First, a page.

It was a week that Elon Musk will want to forget: after a chorus of skepticism about Tesla from the very same analysts that have been bullish on Musk and the automaker for years, the Tesla stock bubble is officially bursting, according to Bloomberg.
The week started with Wedbush proclaiming that the company faces a "Kilimanjaro-like uphill climb" to hit its profitability goals for the second half of the year. Analyst Dan Ives also slashed his price target from $275 to $230 and called the company‘s current state of affairs a "code red situation".
The week then continued with Morgan Stanley analyst Adam Jonas, who on a call with investors mid-week, said "supply exceeds demand, they're burning cash, nobody cares about the Model Y, they raised capital near lows" and there's been "no strategic buy-in". Ominously, he added: "Tesla's is not seen as a growth story, it's seen as a distressed credit and restructuring story."
This came after Jonas' note on Tuesday, which saw the investment bank lower its "bear case" target to on the company to just $10 per share.
Later in the same week, longtime Tesla bull Gene Munster capitulated and issued a stern warning that he believed Tesla will miss its 2019 delivery target range. Munster cited shrinking sales in China and the ongoing trade war as the reason for his increasingly bearish commentary. Munster cut his estimate for Tesla's full year global car sales by about 10%, to 310,000 vehicles, versus the 360,000 vehicle target that the company put out back in March.
Citigroup and Robert W. Baird analysts also slashed their target prices during the week.
The 10% drop in Tesla's stock this week leaves it down about 43% for the year, wiping out about $23 billion in shareholder value and putting the company back below GM and Ford in terms of market cap. The company's 2025 bonds also continued to get crushed, closing the week trading at about 81 cents on the dollar and sporting a nearly 9.3% yield.
The only positives during the week were short lived - namely when the stock tried to bounce on Thursday after a
failed pump "leaked" email from Elon Musk stated that the company was conveniently going to have a "record" second quarter. By Friday, that shine had worn off, and the stock had continued its fall.
The timing for Wall Street to lose faith in Tesla is stunning: it's just five months after many thought the company was going to be able to reach sustainable profitability. Tesla stock had ended 2018 on an upbeat note, soaring on year end sales and production numbers.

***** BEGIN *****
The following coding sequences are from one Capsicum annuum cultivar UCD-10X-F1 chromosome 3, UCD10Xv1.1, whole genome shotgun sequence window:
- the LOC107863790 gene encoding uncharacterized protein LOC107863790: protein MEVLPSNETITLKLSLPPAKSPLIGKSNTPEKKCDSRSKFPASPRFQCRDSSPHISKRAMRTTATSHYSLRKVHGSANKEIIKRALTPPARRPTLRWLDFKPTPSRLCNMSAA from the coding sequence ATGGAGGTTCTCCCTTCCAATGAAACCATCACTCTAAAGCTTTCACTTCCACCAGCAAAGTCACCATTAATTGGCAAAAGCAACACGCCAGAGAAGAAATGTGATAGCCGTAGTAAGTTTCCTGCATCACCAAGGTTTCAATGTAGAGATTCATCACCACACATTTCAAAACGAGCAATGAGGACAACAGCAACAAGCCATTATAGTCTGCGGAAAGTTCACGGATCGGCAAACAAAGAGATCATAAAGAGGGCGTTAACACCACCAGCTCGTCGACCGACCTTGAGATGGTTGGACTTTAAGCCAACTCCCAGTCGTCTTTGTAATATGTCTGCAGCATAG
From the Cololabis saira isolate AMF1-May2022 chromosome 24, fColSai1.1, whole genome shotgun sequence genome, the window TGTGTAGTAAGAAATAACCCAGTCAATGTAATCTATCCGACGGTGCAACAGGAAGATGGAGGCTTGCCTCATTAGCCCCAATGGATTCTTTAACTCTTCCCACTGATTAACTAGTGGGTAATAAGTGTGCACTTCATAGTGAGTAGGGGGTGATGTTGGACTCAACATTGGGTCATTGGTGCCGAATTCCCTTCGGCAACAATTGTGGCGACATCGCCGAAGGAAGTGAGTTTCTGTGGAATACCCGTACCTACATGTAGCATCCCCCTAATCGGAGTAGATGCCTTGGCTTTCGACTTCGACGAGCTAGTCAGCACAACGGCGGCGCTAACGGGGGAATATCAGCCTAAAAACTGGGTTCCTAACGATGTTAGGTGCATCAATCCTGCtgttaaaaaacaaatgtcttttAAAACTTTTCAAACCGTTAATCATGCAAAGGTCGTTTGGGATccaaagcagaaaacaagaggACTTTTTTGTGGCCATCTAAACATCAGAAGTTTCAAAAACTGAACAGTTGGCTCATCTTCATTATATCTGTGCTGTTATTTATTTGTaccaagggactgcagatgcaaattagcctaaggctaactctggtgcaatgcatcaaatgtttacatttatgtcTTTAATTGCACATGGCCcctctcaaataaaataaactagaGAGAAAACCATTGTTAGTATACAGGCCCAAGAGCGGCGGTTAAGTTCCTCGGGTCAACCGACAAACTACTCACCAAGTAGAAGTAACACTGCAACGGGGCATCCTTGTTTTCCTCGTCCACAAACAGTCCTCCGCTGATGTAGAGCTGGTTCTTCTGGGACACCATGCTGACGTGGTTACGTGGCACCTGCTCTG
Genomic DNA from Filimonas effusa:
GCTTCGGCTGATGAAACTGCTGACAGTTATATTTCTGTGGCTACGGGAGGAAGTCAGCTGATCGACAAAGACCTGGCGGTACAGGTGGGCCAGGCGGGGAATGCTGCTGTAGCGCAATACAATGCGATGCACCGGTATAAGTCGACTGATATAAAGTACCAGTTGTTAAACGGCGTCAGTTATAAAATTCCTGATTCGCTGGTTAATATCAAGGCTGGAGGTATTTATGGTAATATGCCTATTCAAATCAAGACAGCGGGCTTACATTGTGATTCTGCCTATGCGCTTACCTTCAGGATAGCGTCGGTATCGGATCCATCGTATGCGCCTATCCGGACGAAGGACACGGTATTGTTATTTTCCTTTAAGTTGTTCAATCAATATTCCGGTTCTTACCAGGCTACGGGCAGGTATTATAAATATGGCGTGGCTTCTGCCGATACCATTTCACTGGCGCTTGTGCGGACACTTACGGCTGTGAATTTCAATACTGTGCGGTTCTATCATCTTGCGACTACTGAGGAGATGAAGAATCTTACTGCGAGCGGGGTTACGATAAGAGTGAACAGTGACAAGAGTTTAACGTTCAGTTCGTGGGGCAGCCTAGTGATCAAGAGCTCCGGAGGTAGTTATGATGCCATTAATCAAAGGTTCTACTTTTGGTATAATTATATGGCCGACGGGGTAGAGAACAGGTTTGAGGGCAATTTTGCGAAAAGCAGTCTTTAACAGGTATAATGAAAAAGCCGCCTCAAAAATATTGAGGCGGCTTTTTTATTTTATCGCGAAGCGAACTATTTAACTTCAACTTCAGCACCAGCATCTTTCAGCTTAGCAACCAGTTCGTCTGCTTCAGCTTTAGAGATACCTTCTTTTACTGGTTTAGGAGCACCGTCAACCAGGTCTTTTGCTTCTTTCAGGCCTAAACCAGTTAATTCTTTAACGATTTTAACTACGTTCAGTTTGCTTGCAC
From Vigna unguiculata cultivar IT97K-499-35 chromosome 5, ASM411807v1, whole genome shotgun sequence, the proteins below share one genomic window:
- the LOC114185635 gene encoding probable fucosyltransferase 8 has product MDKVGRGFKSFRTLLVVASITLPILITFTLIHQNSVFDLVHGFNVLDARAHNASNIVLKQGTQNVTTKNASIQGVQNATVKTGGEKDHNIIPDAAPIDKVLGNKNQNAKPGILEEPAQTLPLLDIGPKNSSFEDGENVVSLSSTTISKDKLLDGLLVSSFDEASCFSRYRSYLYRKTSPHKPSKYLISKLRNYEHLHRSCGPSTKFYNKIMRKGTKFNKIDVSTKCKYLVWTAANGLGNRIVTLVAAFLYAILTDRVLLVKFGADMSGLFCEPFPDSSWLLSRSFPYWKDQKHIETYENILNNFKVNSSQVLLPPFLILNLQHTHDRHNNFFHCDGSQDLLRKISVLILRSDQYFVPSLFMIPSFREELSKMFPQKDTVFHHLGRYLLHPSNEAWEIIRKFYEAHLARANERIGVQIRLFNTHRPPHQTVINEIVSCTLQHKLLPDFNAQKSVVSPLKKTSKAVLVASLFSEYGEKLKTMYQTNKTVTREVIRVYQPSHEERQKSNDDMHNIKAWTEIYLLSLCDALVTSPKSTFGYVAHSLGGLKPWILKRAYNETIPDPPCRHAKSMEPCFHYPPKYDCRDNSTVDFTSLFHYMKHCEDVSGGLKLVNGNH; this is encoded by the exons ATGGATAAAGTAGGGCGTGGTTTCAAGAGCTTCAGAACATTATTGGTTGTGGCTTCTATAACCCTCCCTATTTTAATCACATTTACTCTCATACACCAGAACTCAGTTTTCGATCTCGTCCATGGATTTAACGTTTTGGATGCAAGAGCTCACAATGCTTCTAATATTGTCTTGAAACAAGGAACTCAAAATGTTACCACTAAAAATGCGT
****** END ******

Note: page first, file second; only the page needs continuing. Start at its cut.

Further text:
Musk's claim in an e-mail last week that the company risked running out of cash in 10 months without “hardcore” cost cuts didn't help his cause. It also didn't help that this narrative starkly stood at odds with what he told people on a call when he was trying to close the company's recent $2.4 billion financing.
And this came after we reported a former NHTSA head and Consumer Reports both shed continued skepticism on the company's Autopilot feature, with the former saying it should be recalled and the latter calling it "far less competent than a human". This likely cast doubt on Musk's already
batshit crazy optimistic prediction of having "a million robotaxis" on the road in coming years.
This week was also preceded by three price cuts on Tesla models over three months, Musk warning that a "difficult" road was ahead and a massive $700 million loss in Q1. In late April, even short-seller Citron Research abandoned his controversial long position in the company.
SCOOP: Andrew Left of Citron Research tells me he is no longer long $TSLA. “I sold after autonomous day,” he said to me. “Elon is the worst communicator.” He currently has no position, short or long.— Quoth the Raven (@QTRResearch) April 26, 2019
Barclays analyst Brian Johnson said: “Tesla’s stock for a while was wildly inflated as many investors thought that the company could not only become a very profitable large automaker, but will also dominate other fields like solar energy, energy storage and autonomous mobility. But now the auto part seems to be headed more towards a niche automaker. Those other businesses? Nowhere to be seen.”
Roth Capital Partners analyst Craig Irwin said: "Investors now care more about units, average pricing, gross margins and the expectations of profits."
Bradford Meikle, a senior analyst for Williams Trading concluded: “Electric vehicles are certainly the future of transportation, but I don’t think Tesla will be the one that profits from it. The value of the brand is going down every day.”
With the "growth" story now over, until proven otherwise, we eagerly look forward to what next week brings.